The Internet Engineering Task Force (IETF) has developed a new way to filter spam which is rapidly gaining industry support.
Called Sieve, the filtering technology is not tied to any particular operating system or email architecture, and is winning support from vendors such Vircom, Sun Microsystems and Sendmail.
Sieve is a multi-vendor effort that provides a universal way for users to create filters for sorting, deleting and forwarding emails before they enter an in-box.
According to Tim Showalter, author of the Sieve document and a member of the technical staff at Mirapoint, the language is powerful enough to be useful, but limited in power in order to allow for a safe server-side filtering system.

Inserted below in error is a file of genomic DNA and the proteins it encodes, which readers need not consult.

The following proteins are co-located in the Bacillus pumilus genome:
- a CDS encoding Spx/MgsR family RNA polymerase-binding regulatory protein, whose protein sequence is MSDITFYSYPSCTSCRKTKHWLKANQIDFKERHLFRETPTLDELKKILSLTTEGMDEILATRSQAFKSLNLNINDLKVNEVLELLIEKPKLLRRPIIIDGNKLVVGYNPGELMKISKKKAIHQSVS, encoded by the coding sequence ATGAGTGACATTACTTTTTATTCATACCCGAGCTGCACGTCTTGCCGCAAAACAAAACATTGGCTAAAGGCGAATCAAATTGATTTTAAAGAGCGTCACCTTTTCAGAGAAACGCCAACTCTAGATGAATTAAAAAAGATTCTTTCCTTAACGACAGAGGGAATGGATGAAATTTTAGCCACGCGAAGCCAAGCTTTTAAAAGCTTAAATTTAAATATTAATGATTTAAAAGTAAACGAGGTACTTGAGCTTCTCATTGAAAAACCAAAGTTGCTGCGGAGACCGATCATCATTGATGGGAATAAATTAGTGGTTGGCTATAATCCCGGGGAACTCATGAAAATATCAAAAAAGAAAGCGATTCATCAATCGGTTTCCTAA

"The intention is to make it impossible for users to do anything more complex and dangerous than write simple mail filters, along with facilitating graphical user interface-based editors," he said.
Sieve can be deployed to filter out spam, but the commands can also be used to redirect mail to other mailboxes based on mail content, and return bounced messages selectively depending on the type of email received.
While Microsoft and Lotus have yet to support Sieve, Sun's One Messaging Server supports the filtering language, and messaging server developer Vircom's anti-spam capabilities come from its open source scripting which is based on the Sieve scripting language.
The basic concepts for Sieve have been discussed since the early 1990s and, as part of Carnegie Mellon University's Project Cyrus, the first formal specifications were mapped out in 1995.
As of January 2001 the language is defined in the IETF Proposed Internet Standard, RFC 3028.
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